The bottom line is: I have been happy with the quality of my Marin even though it turns out to be not the perfect bike for me. It is tough and can be ridden fast. The 26 inch wheels and rigid fork make it relatively unusual for a new bike.

  7. #7
    This bike is cat approved monsterpile's Avatar
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    I thinkt he Mirwoods I bought in 2005 was a 2004 as well. I bought it from the used bike shop here for $300 and it looked like it had pretty limited use. I can't remember how much the $2005 models were selling for that summer because my wife really liked mine and kinda wanted one, but they must have been over $400 because she said it was too much. We ended up getting her a Trek 7.3 FX which was a pretty nice bike and on sale I think it was $370 after tax. I am not even sure you could get a Trek 7.1 for that kind of cash now even on sale. Hybrids have gone way up since then and the Marin is a pretty solid speced bike (compares pretty good to other hybrids in that price range) and the frame is pretty nice.

    A couple things that are different in a good way from my old bike is that the crank is a more typical hybrid 48-38-28 compared to mine which was a 42-32-22 like most mountain bikes. The hybrid crank is better because a 42 you can end up spinning out pretty easily. The other nice thing about the new Muirwoods is it has a spot on the fork for a front rack mounting too. I think the 26 inch tires give you plenty of options and if you decide you want fat tires the options get better than hybrids IMO.

    The Marin is a great bike very nimble and you can do alot with it. Bikes like this are very underrated for do it all bikes. Also when I had my bike I was heavier than the OP by a few pounds and I never had any problems, but I didn't ride it too hard jumping curbs or anything like that, but I used it a few times a week for 2 years and tried out all kids of handlebar configurations had fenders and a rack on it with panniers. When I sold it totally outfitted for commuting and I think I got $275 for it which looking back was a killer deal for the buyer, but I was happy because I was ready for something else and that money could buy me a bunch of used bikes. When I got back into commuting I ended up with a late 90's Trek police bike that was pretty much the same type of bike only better components, aluminum frame and set me back just $20.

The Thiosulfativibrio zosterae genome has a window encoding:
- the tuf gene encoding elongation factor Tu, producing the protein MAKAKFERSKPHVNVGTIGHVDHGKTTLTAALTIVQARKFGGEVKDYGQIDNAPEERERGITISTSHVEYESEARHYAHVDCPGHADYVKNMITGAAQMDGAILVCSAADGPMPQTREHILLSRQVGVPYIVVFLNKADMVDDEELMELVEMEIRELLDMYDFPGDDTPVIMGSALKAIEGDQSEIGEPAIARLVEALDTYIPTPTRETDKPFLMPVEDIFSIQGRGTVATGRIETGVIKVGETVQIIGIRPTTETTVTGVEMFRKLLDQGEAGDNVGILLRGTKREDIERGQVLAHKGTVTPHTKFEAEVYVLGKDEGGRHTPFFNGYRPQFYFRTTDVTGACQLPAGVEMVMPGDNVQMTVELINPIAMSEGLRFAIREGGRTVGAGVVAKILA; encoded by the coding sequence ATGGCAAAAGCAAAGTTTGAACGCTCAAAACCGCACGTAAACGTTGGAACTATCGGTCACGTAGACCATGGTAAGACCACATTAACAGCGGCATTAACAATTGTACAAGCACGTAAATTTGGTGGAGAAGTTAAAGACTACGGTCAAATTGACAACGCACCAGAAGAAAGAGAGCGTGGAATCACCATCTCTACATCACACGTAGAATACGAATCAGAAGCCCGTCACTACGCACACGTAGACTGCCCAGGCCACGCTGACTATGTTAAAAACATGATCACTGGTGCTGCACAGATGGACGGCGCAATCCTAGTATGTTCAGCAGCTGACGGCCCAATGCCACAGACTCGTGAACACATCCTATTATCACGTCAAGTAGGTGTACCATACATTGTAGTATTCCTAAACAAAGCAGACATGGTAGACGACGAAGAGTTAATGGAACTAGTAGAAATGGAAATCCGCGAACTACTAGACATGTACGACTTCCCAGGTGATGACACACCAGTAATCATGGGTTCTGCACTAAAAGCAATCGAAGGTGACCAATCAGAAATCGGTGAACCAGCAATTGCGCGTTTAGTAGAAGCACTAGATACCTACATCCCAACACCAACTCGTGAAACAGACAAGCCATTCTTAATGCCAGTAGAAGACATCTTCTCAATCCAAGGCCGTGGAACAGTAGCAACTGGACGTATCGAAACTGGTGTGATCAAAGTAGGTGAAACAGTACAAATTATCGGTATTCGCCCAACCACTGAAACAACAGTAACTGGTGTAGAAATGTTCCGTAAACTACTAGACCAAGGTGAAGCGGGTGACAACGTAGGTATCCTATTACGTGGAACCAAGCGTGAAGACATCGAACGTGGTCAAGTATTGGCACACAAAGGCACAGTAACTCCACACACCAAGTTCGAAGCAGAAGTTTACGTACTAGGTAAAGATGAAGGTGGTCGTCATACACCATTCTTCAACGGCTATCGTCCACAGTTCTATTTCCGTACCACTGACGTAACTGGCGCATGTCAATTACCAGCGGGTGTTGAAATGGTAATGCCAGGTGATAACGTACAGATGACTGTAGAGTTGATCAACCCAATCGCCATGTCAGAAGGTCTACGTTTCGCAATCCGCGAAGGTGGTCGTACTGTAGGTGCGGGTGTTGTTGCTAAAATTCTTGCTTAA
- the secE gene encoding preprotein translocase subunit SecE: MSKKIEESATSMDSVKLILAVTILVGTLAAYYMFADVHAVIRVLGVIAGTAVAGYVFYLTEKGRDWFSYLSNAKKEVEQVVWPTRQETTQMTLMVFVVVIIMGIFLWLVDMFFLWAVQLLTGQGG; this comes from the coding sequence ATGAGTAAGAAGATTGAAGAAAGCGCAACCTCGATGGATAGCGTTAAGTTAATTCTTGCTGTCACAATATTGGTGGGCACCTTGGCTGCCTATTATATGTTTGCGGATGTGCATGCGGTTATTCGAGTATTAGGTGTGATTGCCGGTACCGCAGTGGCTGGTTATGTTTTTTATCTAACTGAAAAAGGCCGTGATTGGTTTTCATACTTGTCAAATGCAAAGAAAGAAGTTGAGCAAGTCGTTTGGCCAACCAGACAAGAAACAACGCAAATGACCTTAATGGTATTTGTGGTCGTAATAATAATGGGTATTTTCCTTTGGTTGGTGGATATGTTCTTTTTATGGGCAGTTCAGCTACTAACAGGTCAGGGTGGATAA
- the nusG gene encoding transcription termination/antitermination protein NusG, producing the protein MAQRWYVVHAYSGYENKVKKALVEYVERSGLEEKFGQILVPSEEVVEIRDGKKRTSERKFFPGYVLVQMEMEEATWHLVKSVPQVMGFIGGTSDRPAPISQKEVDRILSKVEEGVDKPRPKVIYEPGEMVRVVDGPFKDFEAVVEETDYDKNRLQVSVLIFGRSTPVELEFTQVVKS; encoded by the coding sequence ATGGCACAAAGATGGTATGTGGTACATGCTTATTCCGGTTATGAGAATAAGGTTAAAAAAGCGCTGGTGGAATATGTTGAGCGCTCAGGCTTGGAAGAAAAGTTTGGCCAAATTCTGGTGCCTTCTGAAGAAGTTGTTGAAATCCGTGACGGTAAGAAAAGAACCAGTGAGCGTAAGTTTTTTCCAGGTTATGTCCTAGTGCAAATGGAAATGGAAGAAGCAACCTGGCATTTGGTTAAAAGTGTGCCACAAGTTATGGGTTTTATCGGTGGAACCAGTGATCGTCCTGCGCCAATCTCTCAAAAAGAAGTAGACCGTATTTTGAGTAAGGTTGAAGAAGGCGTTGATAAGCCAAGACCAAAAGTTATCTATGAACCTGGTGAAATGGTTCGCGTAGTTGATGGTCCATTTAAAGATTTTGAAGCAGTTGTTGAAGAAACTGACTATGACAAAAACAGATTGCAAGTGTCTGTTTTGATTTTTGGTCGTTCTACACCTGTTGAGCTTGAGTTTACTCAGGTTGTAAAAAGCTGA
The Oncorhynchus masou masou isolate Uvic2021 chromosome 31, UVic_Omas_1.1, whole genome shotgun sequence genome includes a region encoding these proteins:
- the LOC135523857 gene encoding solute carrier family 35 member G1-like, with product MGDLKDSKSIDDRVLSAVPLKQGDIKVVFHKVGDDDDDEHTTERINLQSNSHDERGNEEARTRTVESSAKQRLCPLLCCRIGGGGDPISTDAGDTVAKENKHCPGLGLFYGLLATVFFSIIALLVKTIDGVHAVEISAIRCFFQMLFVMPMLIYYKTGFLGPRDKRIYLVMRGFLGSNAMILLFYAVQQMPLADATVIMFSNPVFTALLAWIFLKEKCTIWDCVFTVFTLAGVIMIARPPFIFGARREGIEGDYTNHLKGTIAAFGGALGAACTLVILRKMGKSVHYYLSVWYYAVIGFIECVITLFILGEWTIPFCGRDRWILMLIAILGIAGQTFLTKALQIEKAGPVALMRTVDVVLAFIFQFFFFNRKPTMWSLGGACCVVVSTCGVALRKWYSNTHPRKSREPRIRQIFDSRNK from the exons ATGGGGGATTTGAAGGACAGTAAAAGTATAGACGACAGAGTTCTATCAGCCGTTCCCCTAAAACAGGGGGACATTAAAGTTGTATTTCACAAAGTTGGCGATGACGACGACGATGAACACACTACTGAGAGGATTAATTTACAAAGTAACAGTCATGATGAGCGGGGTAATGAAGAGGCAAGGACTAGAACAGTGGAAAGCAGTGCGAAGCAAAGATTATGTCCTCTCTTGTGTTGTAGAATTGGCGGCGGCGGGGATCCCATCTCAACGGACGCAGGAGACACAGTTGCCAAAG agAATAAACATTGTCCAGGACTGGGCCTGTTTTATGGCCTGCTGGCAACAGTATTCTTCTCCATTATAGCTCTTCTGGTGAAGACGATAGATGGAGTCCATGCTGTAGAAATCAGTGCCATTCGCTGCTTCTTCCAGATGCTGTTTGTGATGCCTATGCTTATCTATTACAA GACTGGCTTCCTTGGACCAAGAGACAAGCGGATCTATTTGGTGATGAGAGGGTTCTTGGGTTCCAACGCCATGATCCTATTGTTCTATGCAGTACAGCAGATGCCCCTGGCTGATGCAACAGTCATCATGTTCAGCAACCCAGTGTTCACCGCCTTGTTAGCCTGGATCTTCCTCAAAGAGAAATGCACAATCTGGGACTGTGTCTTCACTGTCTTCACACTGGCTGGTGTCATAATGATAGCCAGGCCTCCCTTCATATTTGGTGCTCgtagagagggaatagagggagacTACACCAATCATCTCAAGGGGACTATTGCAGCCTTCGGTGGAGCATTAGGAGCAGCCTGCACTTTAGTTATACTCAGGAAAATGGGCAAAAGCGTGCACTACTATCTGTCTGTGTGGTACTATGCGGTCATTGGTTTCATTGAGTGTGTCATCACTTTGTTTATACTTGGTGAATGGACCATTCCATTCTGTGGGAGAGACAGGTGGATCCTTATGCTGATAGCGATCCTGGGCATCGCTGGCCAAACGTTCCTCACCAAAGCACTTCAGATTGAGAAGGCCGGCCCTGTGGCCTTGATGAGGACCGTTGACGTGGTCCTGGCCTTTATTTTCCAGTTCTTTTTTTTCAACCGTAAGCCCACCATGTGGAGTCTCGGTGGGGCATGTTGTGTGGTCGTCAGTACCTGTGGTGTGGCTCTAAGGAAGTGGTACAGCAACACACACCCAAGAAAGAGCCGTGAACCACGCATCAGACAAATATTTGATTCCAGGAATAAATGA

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  8. #8
    Senior Member SouthFLpix's Avatar
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    I'll echo what the others have said in that it looks like a good bike, but I see it on the expensive side. If it was me, I'd want to pay around $350 for a bike like that (new).

  9. #9
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    My GF picked up the 2008 (or maybe 2009) model and we've been very happy with it. We liked that it had a Deore rear derailleur and steel frame/fork which makes for a real smooth ride. Our original plan was to convert to drops to make it a poor-mans 26" LHT, but she seems fine with flat bars for now.

    Do keep in mind, though:
    - Not sure about the 2011 model, but our bike only has a single set of mounting holes on the seat stay, so we'll have to use p-clips to mount both fenders and a rack.
    - The handlebars are really wide. You may need to have the shop cut them down like we did.
    - The stock CST tires were swapped out for Panaracer Pasella Tourguards, so I'm not sure how the stock tires ride.